The 49ers drafted Gore out of Miami with a third-round pick of the 2005 NFL Draft. Gore played 10 seasons in the Bay Area, rushing for 11, 073 yards and 63 touchdowns. After the 2014 season, Gore signed a three-year contract with the Colts after the 49ers elected not to offer him a long-term deal.

Gore has gone from the Colts to the Dolphins and now finds himself with the Bills, but he still keeps in touch with the organization that gave him his first shot. 

“I still talk to Jed (York), talk to Paraag (Marathe), I still talk to Scot McCloughan," Gore told KNBR's Al Sacco. "I played 10 years there. I was blessed to play 10, and I know the business of it but I respect Jed. He let his guys make the decision on whether to bring me back and I respect it. Like I said, his mom calls me, his dad texts me here and there. It’s like a family over there.”

[RELATED: Where 49ers, Raiders stand in latest NFL power rankings]

Gore recently eclipsed the 15,000-yard mark for his career. He has said he wants to retire as a member of the 49ers when the time comes.

But for now, Gore plans to keep on racking up the yards for the Bills, or whoever else wants him toting the rock,

Why 49ers' Robbie Gould could get boost from Kyle Nelson's return

Why 49ers' Robbie Gould could get boost from Kyle Nelson's return

Sunday's 9-0 win over Washington did not start well for 49ers kicker Robbie Gould, who pushed a 45-yard field-goal attempt wide to the left in a scoreless game in the first half.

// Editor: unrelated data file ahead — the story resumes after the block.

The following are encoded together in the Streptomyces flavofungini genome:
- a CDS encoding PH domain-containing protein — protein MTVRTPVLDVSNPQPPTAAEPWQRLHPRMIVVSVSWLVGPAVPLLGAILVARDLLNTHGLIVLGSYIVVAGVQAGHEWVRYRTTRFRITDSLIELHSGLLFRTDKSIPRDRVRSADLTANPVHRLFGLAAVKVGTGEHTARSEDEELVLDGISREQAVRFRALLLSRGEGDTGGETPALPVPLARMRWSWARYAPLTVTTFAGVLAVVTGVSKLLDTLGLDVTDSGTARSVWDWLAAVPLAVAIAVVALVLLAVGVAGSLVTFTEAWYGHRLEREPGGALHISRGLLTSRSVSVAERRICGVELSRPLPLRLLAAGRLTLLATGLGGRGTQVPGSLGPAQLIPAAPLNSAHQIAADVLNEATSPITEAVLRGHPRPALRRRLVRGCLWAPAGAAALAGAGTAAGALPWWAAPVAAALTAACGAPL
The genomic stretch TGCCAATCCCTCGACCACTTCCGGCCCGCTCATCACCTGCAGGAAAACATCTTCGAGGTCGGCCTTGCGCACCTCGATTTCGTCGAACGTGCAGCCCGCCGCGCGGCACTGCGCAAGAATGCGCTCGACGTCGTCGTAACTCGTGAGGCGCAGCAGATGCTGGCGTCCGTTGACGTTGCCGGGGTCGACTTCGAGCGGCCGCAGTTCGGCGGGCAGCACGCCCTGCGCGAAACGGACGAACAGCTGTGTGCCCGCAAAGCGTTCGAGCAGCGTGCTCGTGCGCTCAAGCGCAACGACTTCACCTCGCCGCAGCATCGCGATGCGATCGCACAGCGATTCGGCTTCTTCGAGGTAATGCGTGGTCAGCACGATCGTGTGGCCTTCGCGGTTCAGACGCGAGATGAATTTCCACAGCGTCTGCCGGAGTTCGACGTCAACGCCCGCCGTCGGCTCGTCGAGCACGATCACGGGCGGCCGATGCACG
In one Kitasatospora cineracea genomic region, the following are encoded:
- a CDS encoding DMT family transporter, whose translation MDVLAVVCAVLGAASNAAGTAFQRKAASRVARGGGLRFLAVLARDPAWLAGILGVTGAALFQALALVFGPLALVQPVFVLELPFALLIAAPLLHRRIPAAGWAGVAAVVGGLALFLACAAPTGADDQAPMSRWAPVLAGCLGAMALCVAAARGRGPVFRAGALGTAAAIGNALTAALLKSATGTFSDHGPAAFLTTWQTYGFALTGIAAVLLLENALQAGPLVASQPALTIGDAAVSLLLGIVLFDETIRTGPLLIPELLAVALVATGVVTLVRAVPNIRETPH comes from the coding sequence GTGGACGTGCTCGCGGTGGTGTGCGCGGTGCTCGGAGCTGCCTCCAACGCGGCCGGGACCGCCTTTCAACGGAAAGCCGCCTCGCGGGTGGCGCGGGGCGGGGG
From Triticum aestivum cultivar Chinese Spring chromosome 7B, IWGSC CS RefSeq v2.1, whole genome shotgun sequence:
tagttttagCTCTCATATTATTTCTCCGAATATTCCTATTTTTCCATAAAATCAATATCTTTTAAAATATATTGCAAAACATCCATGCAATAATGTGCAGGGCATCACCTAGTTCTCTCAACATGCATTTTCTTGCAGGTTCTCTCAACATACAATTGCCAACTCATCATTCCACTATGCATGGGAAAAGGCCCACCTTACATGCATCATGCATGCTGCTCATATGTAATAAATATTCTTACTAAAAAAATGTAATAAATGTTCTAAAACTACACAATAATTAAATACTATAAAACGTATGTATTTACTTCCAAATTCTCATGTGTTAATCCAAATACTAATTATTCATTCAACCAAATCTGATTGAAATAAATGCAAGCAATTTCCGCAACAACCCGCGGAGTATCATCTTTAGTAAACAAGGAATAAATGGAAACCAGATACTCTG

But things got a lot better for him and the team in the second half. Gould made field-goal attempts of 28, 22 and 29 yards to provide all of the 49ers' points Sunday in a steady downpour at muddy FedEx Field.

The news keeps getting better for Gould, who should benefit from the return of Kyle Nelson, who has served as the 49ers’ primary long-snapper since 2014.

Nelson completed his 10-game suspension on Sunday for violating the league’s policy on performance-enhancing substances. The long-snapper is eligible to return off the NFL’s reserve/suspended list to play on Sunday against the Carolina Panthers at Levi’s Stadium.

“Just got to get back to work,” Gould said on Sunday. “Obviously, we got to get consistent. We got to get back into a rhythm. I think that’s been the most challenging part over the last six weeks is there have been a lot of moving parts.

“You know, two-thirds of our operation hasn’t been around. And you’re going back and teaching yourself different things and going through different situations, where those situations were pretty easy in the last two years.”

Gould was nearly automatic with the 49ers after signing a two-year contract on the first day of free agency in 2017. Nelson was the long-snapper for all but the final four games of last season, and punter Bradley Pinion served as the holder.

Gould made 72 of 75 field-goal attempts in 2017 and ’18. It was the most-accurate two-season span for any kicker in NFL history with at least 50 attempts.

But after returning to the team after a contentious contract situation that resulted in Gould signing a four-year, $19 million deal, he has been forced to adjust to three different long-snappers and new holder Mitch Wishnowsky, the 49ers’ rookie punter.

The 49ers determined there were timing issues with the first long-snapper they signed, Colin Holba, and released him. Then, veteran Jon Condo retired after just one game. Garrison Sanborn took over the duties for the past three games.

Now, the 49ers hope Nelson's return will be a boost toward Gould returning to the form of his first two seasons with the team.

[RELATED: 49ers, Raiders stand pat in power rankings following Week 7]

Gould already has more single-season misses than during any time in his 15-year career. He is 12 of 19 on field-goal tries. He is 0-for-3 from 50-plus yards, 2-for-4 from 40 to 49, and 4-of-6 from 30 to 39.

He entered the season as the second-most accurate kicker in NFL history, but Gould has fallen to No. 4 on the all-time list behind Justin Tucker, Josh Lambo and Stephen Gostkowski.

“It’s been a growing experience for me,” Gould said. “I think it’s definitely been an experience where I can take the first six weeks and it’ll help me down the stretch, for sure.”